Can’t stomach the idea of wading through Leo Tolstoy‘s 1500-plus page classic? Well, thanks to the work of scholar Evelina Zaidenshnur and the translation by Andrew Bromfield, you’ll be able to read the author’s purported “first draft” of the novel – some 600 pages lighter, with the removal of Tolstoy’s philosophical musings and the prospect of a happy ending, reports the Independent on Sunday. The new book, to be published in the UK by Fourth Estate in April, was the life’s work of the Russian scholar, who for 50 years pored over thousands of pages to assemble Tolstoy’s first draft, matching different inks, changes in handwriting and types of paper to piece together the author’s earliest version.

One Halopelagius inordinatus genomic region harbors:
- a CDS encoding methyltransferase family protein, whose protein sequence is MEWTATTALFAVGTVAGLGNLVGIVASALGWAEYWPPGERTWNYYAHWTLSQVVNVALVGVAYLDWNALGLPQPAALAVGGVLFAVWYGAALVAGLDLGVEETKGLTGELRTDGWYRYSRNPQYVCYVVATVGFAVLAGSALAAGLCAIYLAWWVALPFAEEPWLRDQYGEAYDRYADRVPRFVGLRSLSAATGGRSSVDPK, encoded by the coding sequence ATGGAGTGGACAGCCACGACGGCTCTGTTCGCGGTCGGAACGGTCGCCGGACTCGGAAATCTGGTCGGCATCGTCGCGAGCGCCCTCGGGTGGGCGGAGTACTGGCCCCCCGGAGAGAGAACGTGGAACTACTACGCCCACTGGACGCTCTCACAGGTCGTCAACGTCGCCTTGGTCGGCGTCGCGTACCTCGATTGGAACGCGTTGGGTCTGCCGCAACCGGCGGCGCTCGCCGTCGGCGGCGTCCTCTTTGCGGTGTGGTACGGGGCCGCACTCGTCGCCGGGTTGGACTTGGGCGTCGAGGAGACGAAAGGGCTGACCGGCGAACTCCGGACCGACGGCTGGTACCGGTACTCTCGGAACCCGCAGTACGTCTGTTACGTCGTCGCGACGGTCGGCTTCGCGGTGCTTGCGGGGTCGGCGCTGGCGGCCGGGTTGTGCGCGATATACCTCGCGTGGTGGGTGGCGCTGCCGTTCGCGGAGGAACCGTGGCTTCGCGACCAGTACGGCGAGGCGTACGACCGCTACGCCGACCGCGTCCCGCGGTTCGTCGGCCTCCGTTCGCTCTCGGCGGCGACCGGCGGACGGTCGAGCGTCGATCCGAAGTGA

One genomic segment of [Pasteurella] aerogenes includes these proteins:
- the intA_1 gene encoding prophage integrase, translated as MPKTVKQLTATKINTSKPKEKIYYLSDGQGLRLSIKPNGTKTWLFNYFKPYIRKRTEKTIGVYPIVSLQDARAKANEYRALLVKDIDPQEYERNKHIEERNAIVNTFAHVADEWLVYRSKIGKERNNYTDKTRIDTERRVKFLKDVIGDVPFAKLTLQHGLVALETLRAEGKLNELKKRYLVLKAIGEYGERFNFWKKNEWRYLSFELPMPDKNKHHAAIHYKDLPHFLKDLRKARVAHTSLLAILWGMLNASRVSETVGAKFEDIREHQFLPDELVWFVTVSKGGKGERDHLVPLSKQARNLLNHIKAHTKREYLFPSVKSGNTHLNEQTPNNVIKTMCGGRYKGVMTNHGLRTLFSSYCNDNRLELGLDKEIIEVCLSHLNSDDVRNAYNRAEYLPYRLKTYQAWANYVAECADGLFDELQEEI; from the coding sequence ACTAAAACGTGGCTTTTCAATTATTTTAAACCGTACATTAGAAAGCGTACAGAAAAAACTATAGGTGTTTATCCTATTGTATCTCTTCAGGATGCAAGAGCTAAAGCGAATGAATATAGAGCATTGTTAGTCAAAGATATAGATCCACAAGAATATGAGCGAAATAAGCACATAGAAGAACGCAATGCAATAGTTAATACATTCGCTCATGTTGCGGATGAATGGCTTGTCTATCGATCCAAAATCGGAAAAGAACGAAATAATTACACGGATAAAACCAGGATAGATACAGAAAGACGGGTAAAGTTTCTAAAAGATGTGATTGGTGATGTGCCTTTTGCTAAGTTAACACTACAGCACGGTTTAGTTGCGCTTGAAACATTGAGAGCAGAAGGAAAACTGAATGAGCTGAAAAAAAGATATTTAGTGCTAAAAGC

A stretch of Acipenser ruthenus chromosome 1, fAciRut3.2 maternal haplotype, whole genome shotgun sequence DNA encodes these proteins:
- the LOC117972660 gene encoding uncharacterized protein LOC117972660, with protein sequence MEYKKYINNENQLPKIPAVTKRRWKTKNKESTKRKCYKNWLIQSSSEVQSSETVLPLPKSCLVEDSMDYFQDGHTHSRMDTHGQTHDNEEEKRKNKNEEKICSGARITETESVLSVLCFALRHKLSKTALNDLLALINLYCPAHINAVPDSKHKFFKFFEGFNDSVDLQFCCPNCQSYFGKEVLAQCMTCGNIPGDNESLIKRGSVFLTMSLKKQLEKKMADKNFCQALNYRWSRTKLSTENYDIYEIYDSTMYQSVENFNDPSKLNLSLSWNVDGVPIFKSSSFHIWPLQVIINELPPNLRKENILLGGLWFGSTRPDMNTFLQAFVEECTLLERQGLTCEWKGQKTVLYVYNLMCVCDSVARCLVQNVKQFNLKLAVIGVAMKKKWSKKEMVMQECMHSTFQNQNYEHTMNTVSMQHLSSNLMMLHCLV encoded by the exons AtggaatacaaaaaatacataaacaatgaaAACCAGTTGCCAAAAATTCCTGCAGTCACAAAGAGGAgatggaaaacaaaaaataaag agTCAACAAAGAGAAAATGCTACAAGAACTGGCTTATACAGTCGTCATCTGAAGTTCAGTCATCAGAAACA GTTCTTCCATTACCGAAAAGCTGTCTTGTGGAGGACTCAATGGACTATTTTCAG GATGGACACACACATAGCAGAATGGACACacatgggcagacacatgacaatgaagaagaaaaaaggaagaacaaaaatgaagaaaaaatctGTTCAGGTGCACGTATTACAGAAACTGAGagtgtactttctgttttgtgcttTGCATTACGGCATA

Not everyone, however, is pleased. Academics such as Tony Briggs, emeritus professor of Russian language and literature and author of a bestselling translation of the novel, fear many will be tempted to settle for what they regard as an unfinished version. “To claim that it’s the ‘original’ is entirely spurious and is simply selling the novel short,” he said. “This is a sanitised Hollywood happy-ending version where everyone lives happily ever after. But frankly this is an outrage and no one should be misled. The moment Tolstoy thought of these ideas, he rejected them and went on to rewrite them.”